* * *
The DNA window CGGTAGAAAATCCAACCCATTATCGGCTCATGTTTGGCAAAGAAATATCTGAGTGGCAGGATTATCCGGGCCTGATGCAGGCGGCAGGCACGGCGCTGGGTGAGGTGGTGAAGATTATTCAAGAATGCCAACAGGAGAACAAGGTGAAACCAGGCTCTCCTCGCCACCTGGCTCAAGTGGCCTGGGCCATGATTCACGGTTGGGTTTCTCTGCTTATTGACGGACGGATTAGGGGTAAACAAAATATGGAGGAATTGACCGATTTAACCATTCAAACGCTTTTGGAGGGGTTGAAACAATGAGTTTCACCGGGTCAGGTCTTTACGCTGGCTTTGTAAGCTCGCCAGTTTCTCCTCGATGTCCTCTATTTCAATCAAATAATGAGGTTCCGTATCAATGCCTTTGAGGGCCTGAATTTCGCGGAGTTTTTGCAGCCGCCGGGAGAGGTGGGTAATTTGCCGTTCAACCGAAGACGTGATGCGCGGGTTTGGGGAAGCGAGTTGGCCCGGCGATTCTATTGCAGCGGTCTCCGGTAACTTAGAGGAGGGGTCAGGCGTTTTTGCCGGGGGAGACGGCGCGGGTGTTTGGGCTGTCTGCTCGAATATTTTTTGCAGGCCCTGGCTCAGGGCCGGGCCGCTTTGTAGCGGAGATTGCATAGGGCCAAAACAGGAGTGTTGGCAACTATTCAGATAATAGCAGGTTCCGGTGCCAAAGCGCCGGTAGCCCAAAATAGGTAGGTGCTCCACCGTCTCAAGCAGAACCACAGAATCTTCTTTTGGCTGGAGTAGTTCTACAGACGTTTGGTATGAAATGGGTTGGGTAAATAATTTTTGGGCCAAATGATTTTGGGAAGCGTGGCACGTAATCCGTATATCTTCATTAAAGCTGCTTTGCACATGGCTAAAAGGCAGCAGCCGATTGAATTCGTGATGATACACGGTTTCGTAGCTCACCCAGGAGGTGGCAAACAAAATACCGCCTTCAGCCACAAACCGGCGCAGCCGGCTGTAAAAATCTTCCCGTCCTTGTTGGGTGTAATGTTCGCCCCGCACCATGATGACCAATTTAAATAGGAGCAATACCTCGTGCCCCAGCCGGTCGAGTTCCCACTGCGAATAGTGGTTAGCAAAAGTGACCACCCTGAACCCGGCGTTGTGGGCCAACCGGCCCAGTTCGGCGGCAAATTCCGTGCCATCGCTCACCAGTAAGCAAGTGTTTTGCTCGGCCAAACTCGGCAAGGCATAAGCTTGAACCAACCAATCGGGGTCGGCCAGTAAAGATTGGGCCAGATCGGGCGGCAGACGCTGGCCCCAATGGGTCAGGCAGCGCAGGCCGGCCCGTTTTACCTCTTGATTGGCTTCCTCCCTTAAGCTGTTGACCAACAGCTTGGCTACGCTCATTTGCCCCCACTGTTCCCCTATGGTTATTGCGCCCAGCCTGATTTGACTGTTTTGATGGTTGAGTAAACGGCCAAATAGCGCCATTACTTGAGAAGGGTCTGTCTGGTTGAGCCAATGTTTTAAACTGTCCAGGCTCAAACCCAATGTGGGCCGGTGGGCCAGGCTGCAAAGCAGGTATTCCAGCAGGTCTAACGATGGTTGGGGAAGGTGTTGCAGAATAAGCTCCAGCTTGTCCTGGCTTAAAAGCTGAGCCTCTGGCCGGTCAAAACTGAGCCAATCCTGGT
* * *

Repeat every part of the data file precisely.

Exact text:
The DNA window CGGTAGAAAATCCAACCCATTATCGGCTCATGTTTGGCAAAGAAATATCTGAGTGGCAGGATTATCCGGGCCTGATGCAGGCGGCAGGCACGGCGCTGGGTGAGGTGGTGAAGATTATTCAAGAATGCCAACAGGAGAACAAGGTGAAACCAGGCTCTCCTCGCCACCTGGCTCAAGTGGCCTGGGCCATGATTCACGGTTGGGTTTCTCTGCTTATTGACGGACGGATTAGGGGTAAACAAAATATGGAGGAATTGACCGATTTAACCATTCAAACGCTTTTGGAGGGGTTGAAACAATGAGTTTCACCGGGTCAGGTCTTTACGCTGGCTTTGTAAGCTCGCCAGTTTCTCCTCGATGTCCTCTATTTCAATCAAATAATGAGGTTCCGTATCAATGCCTTTGAGGGCCTGAATTTCGCGGAGTTTTTGCAGCCGCCGGGAGAGGTGGGTAATTTGCCGTTCAACCGAAGACGTGATGCGCGGGTTTGGGGAAGCGAGTTGGCCCGGCGATTCTATTGCAGCGGTCTCCGGTAACTTAGAGGAGGGGTCAGGCGTTTTTGCCGGGGGAGACGGCGCGGGTGTTTGGGCTGTCTGCTCGAATATTTTTTGCAGGCCCTGGCTCAGGGCCGGGCCGCTTTGTAGCGGAGATTGCATAGGGCCAAAACAGGAGTGTTGGCAACTATTCAGATAATAGCAGGTTCCGGTGCCAAAGCGCCGGTAGCCCAAAATAGGTAGGTGCTCCACCGTCTCAAGCAGAACCACAGAATCTTCTTTTGGCTGGAGTAGTTCTACAGACGTTTGGTATGAAATGGGTTGGGTAAATAATTTTTGGGCCAAATGATTTTGGGAAGCGTGGCACGTAATCCGTATATCTTCATTAAAGCTGCTTTGCACATGGCTAAAAGGCAGCAGCCGATTGAATTCGTGATGATACACGGTTTCGTAGCTCACCCAGGAGGTGGCAAACAAAATACCGCCTTCAGCCACAAACCGGCGCAGCCGGCTGTAAAAATCTTCCCGTCCTTGTTGGGTGTAATGTTCGCCCCGCACCATGATGACCAATTTAAATAGGAGCAATACCTCGTGCCCCAGCCGGTCGAGTTCCCACTGCGAATAGTGGTTAGCAAAAGTGACCACCCTGAACCCGGCGTTGTGGGCCAACCGGCCCAGTTCGGCGGCAAATTCCGTGCCATCGCTCACCAGTAAGCAAGTGTTTTGCTCGGCCAAACTCGGCAAGGCATAAGCTTGAACCAACCAATCGGGGTCGGCCAGTAAAGATTGGGCCAGATCGGGCGGCAGACGCTGGCCCCAATGGGTCAGGCAGCGCAGGCCGGCCCGTTTTACCTCTTGATTGGCTTCCTCCCTTAAGCTGTTGACCAACAGCTTGGCTACGCTCATTTGCCCCCACTGTTCCCCTATGGTTATTGCGCCCAGCCTGATTTGACTGTTTTGATGGTTGAGTAAACGGCCAAATAGCGCCATTACTTGAGAAGGGTCTGTCTGGTTGAGCCAATGTTTTAAACTGTCCAGGCTCAAACCCAATGTGGGCCGGTGGGCCAGGCTGCAAAGCAGGTATTCCAGCAGGTCTAACGATGGTTGGGGAAGGTGTTGCAGAATAAGCTCCAGCTTGTCCTGGCTTAAAAGCTGAGCCTCTGGCCGGTCAAAACTGAGCCAATCCTGGT